HOS sale options under review
Housing officials have disclosed five options for pricing new Home Ownership Scheme flats, including two intended to address concerns that the new scheme may be 'too generous' to buyers.
Analysts say it is too early to say whether the new scheme will be more generous, but they believe the interest-rate arrangement will help achieve the policy objective to help buyers save money and move on to the private market.
A source from the Transport and Housing Bureau said yesterday the government had no preference for any of the options, which will be discussed by the Housing Authority today.
'But as the arrangements will involve subsidising home ownership with public money, they should also be acceptable to the community as a whole,' the source said.
The Home Ownership Scheme, which will provide 5,000 flats a year from 2016 for families earning between HK$20,000 and HK$30,000 a month, was resurrected last year after being suspended in 2003. These subsidised flats have been priced with reference to applicants' mortgage repayment ability, suggested as a 40 per cent mortgage-income ratio.
Under the old scheme, a flat owner had to pay a premium to the authority when reselling the property. This was because the authority had sold it at a steep discount. For example, if the discount was 30 per cent, the owner would have to pay the authority 30 per cent of the prevailing selling price.
Under the new plan, the premium serves as a loan to the buyer, fixed at the time of purchase. When the flat is resold, the owner pockets the balance after repaying the premium.
Under the first option, the premium is provided as an interest-free loan. It is seen as the most generous to buyers and is unlikely to be endorsed by the authority.
The second option is a loan at a floating interest rate lower than the average best lending rate of banks.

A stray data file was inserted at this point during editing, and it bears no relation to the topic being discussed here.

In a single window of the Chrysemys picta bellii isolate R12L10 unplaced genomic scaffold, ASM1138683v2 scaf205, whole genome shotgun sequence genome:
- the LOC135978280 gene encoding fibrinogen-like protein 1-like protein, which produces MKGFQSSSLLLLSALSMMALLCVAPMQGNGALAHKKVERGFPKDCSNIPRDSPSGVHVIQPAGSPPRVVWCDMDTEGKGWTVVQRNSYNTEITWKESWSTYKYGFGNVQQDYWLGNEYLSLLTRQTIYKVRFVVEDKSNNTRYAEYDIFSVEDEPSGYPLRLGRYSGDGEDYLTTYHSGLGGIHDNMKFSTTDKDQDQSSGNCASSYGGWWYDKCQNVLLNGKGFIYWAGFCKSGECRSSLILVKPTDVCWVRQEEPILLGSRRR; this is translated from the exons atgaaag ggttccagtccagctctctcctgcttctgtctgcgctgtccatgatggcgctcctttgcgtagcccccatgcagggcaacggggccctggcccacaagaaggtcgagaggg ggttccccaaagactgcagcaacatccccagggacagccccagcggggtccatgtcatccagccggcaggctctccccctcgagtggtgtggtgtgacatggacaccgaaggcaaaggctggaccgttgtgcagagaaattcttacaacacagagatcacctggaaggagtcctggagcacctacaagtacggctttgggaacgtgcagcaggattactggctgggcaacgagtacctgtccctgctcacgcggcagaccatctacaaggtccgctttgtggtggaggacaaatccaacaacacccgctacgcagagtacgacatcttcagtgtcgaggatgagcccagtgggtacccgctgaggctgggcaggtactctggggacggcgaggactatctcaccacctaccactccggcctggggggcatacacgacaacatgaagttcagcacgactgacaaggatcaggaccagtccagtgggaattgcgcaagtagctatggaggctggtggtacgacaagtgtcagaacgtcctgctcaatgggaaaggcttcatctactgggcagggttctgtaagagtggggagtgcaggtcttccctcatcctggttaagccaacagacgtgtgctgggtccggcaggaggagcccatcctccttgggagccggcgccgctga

The third option adds 1.5 percentage points as 'a risk-adjusted factor' to the floating rate in the second option to protect against bad debts.
Another option is similar to the second, but the interest rate is fixed at the time of purchase.
The final option offers a fixed interest rate of 2 per cent.
Raymond So Wai-man, a financial professor and a Housing Authority member, said the third option was the 'most fair', striking a balance between subsidising homebuyers and protecting taxpayers' money.
So said the interest rate in the fifth option was too low and would mean a financial loss to the authority.
The bureau's study shows that under the new scheme, homebuyers in general would be paying a lower premium than that under the old plan.
On average, for selected 50-square-metre HOS flats that were sold in 1990, owners would have to pay a premium of HK$730,000 to the authority if they resold them under the old scheme.
If the owners were covered by the new arrangements, they would have to pay a premium of HK$210,000 to the authority under the first option.
The second and third options would see premiums of HK$560,000 and HK$570,000.
The fourth option would incur a premium of HK$1.08 million and the fifth HK$320,000.
While some lawmakers say the new premiums should also cover existing HOS owners, the source said the old methodology was written into the law and their contracts.
The maximum discount to the market price at which flats are sold under the Home Ownership Scheme